Sports Medicine Research: In the Lab & In the Field: Predicting a Positive Response to Foot Orthoses Among Patients with Patellofemoral Pain (Sports Med Res)
Wednesday, August 24, 2011

Predicting a Positive Response to Foot Orthoses Among Patients with Patellofemoral Pain


Clinical Predictors of Foot Orthoses Efficacy in Individuals with Patellofemoral Pain.

Barton CJ, Menz HB, Crossley KM. Med Sci Sports Exerc. 2011;43(9):1603-10.

Foot orthoses are often recommended for patients with patellofemoral pain but previous clinical trials have demonstrated that not every patient reports improvements when prescribed foot orthoses. Several studies have explored variables that might predict which patients will respond to foot orthoses (e.g., less pronated foot type); however, a more thorough evaluation of potential predictive variables is required before we can use this information in clinical practice. Barton et al. evaluated if baseline variables could predict patient-reported improvement in knee symptoms after 12 weeks of wearing foot orthoses among 60 patients with chronic patellofemoral pain. Included patients had no history of foot orthoses in the five years prior to starting the study. All of the potential predictive variables were clinically applicable measurements collected at baseline: patient demographics (e.g., sex, age, height, body mass, weekly physical activity), pain characteristics (e.g., pain duration, number of pain-free step downs), footwear characteristics (e.g., Footwear Assessment Tool; link provides full details), foot and ankle characteristics (e.g., Foot Posture Index [link includes manual], navicular drop, ankle dorsiflexion, first metatarsophalangeal joint dorsiflexion), and immediate changes to function performance (e.g., changes in pain with single leg squat after first getting the orthoses) as well as footwear comfort with foot orthoses (e.g., five-point scale). The prefabricated foot orthoses were commercially-available three-quarter length devices with lateral cutouts made of ethelene-vinyl acetate of medium density, containing built-in arch supports and a four degree varus rear foot wedging (sizes were individualized). After wearing the orthoses for 12 weeks participants were asked to rate their improvements in symptoms using a five-point scale (ranging from markedly worse to markedly better). Only participants reporting markedly better symptoms were considered a successful treatment; all other responses were considered unsuccessful treatments. Fourteen of the 57 participants (25%) that completed the study reported their symptoms were markedly better with the foot orthoses. Limited dorsiflexion, less supportive footwear, low usual pain severity during the week before starting the intervention, and immediate reduction in pain with single leg squats were predictors of marked symptom improvement. The strongest predictor of success was an immediate reduction in pain with single-leg squats when first trying the orthotics at baseline. The greatest accuracy in predicting a successful outcome was produced by positive findings on three of four of these variables (78% success).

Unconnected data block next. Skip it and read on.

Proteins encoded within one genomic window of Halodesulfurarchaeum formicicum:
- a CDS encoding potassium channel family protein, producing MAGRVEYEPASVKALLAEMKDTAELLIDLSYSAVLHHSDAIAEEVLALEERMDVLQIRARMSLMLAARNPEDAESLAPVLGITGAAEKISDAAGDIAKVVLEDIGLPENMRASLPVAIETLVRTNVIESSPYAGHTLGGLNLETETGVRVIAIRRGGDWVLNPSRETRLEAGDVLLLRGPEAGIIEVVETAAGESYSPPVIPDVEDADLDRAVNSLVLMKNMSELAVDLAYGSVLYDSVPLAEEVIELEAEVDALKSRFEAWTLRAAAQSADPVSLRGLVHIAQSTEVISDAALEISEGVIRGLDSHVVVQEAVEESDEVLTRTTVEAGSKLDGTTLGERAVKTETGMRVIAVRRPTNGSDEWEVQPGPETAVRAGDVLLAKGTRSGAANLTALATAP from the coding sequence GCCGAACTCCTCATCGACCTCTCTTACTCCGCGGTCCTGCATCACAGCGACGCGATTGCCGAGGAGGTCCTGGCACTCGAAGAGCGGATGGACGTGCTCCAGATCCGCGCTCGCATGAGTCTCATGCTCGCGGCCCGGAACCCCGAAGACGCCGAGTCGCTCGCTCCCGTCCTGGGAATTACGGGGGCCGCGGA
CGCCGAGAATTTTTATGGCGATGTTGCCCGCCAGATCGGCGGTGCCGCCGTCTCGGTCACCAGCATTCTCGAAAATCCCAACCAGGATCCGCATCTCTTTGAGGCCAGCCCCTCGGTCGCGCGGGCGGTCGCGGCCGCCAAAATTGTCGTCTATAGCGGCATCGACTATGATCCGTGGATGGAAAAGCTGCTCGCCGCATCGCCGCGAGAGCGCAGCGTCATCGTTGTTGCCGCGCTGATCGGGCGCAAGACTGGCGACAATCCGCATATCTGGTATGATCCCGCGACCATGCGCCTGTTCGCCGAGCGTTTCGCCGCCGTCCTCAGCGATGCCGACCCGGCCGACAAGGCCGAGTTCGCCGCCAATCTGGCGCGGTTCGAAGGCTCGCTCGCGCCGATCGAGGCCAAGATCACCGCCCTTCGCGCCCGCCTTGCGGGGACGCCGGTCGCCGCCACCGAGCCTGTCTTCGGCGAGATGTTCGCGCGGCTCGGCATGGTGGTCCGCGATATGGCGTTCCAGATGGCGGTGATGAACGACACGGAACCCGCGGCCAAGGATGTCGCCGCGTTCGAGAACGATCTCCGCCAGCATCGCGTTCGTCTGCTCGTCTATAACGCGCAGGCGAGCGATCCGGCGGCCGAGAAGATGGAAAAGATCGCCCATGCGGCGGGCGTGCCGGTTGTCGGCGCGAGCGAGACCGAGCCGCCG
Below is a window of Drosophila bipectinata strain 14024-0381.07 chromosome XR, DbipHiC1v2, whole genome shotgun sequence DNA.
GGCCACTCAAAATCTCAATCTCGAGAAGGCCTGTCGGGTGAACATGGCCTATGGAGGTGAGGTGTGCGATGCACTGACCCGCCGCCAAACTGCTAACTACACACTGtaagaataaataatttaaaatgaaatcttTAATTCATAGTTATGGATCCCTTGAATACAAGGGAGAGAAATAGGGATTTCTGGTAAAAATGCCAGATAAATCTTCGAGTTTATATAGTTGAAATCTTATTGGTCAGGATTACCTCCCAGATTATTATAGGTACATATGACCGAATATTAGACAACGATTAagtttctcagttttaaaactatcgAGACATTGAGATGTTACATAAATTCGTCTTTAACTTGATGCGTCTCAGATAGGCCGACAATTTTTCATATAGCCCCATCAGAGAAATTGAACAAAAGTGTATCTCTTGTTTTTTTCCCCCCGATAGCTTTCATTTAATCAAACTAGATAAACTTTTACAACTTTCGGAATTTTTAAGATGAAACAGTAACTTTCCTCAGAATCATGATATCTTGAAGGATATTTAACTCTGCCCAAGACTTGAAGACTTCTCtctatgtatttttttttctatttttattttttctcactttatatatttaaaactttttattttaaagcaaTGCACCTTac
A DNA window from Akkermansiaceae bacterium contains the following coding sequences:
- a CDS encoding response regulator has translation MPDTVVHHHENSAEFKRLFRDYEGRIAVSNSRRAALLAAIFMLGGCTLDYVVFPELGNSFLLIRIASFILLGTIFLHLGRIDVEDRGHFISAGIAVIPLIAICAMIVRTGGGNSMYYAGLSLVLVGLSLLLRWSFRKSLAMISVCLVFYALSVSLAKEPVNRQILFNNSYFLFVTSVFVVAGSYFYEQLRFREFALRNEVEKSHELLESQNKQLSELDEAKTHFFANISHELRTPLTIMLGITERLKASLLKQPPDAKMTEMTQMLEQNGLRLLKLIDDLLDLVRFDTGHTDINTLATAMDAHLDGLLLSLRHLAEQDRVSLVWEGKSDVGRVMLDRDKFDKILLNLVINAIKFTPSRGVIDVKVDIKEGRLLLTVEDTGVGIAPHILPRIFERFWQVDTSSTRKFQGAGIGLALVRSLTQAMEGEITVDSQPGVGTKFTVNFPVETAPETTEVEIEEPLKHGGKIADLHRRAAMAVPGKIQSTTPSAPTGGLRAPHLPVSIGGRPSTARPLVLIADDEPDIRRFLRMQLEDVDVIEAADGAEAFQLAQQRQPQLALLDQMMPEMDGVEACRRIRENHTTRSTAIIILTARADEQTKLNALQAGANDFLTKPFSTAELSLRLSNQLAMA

This is an interesting study because it tries to evaluate variables that might predict a successful clinical outcome for a certain intervention in a specific patient population. Clinical trials often find that a particular exercise/intervention can improve the average symptoms for a group of patients but what we often forget, even though we see it in clinical practice every day, is that some of those patients have fantastic results, some got a little better, and some don’t get better at all (or maybe get worse). It will be interesting to see the current results tested in future studies that include a control group (so we can determine if these variables predict response to treatment or just predict which patients get better over time). Regardless, this study lays the foundation to address a critical question: can we identify in advance which intervention might be best for a specific patient? This is an area that requires clinicians and researchers talking and working together to identify important variables that might predict successful outcomes. From your experience what predicts a positive clinical outcome with foot orthoses among patients with patellofemoral pain? What seems to predict a positive outcome in general among patients with patellofemoral pain?

Written by: Jeffrey Driban
Reviewed by: Kyle Harris

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